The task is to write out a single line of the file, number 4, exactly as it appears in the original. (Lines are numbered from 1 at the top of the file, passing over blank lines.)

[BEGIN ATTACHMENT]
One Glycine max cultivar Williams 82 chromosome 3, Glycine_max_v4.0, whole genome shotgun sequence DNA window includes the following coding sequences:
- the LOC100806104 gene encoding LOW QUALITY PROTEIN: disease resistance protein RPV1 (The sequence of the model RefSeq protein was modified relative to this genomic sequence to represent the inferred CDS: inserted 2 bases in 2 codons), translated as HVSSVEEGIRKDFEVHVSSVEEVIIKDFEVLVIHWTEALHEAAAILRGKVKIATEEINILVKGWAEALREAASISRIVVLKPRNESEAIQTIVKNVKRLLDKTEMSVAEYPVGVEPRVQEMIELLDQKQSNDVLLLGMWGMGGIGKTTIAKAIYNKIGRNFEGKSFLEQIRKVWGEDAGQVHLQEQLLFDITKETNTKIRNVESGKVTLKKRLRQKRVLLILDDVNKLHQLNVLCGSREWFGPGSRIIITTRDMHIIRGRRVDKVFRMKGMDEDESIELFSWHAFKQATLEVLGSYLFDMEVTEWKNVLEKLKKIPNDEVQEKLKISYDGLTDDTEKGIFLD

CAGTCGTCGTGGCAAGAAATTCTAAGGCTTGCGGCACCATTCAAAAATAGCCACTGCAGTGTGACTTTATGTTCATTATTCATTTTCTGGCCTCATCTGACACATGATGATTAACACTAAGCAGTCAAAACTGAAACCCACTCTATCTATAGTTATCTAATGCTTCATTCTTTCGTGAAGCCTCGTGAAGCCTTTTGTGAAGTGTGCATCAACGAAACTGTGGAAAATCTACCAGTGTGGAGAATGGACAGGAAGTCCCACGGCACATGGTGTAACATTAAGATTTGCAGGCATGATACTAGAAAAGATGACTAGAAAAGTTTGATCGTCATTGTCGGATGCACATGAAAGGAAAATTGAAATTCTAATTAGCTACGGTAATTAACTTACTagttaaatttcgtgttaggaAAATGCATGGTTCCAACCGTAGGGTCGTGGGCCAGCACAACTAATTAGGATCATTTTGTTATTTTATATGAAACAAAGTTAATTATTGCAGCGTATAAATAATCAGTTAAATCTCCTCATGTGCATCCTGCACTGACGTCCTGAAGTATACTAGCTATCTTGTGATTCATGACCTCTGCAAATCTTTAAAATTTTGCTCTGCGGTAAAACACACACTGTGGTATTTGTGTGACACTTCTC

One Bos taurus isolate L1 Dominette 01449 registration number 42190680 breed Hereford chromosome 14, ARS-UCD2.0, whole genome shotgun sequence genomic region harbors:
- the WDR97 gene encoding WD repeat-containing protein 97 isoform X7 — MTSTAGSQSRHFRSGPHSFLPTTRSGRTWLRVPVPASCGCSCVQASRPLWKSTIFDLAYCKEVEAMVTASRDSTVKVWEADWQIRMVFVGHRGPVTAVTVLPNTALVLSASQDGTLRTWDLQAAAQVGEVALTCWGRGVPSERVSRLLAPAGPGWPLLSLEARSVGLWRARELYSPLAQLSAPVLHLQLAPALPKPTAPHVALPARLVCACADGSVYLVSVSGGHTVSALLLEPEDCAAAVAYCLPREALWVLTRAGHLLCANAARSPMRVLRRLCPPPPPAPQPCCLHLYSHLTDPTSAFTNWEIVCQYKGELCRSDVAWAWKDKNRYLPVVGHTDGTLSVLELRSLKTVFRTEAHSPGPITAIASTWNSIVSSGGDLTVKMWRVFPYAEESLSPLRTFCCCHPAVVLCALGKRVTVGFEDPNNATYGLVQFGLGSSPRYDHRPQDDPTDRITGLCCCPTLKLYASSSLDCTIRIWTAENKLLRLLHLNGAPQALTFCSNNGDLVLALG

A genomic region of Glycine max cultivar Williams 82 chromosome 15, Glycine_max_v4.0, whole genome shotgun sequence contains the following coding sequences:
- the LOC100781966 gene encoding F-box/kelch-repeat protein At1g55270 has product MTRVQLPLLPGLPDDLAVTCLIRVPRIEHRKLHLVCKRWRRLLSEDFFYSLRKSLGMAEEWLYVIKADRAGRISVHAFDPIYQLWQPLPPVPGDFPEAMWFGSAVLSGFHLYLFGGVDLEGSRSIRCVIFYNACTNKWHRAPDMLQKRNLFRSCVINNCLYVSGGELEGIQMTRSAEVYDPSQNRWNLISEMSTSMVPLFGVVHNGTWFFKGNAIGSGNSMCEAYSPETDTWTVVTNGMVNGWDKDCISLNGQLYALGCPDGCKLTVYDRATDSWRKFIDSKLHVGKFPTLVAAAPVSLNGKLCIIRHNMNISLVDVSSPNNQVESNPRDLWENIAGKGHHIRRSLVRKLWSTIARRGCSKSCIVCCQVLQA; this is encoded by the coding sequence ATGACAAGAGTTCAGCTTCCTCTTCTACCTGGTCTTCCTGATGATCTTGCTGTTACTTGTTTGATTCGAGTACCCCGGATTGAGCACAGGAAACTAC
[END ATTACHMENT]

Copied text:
One Bos taurus isolate L1 Dominette 01449 registration number 42190680 breed Hereford chromosome 14, ARS-UCD2.0, whole genome shotgun sequence genomic region harbors: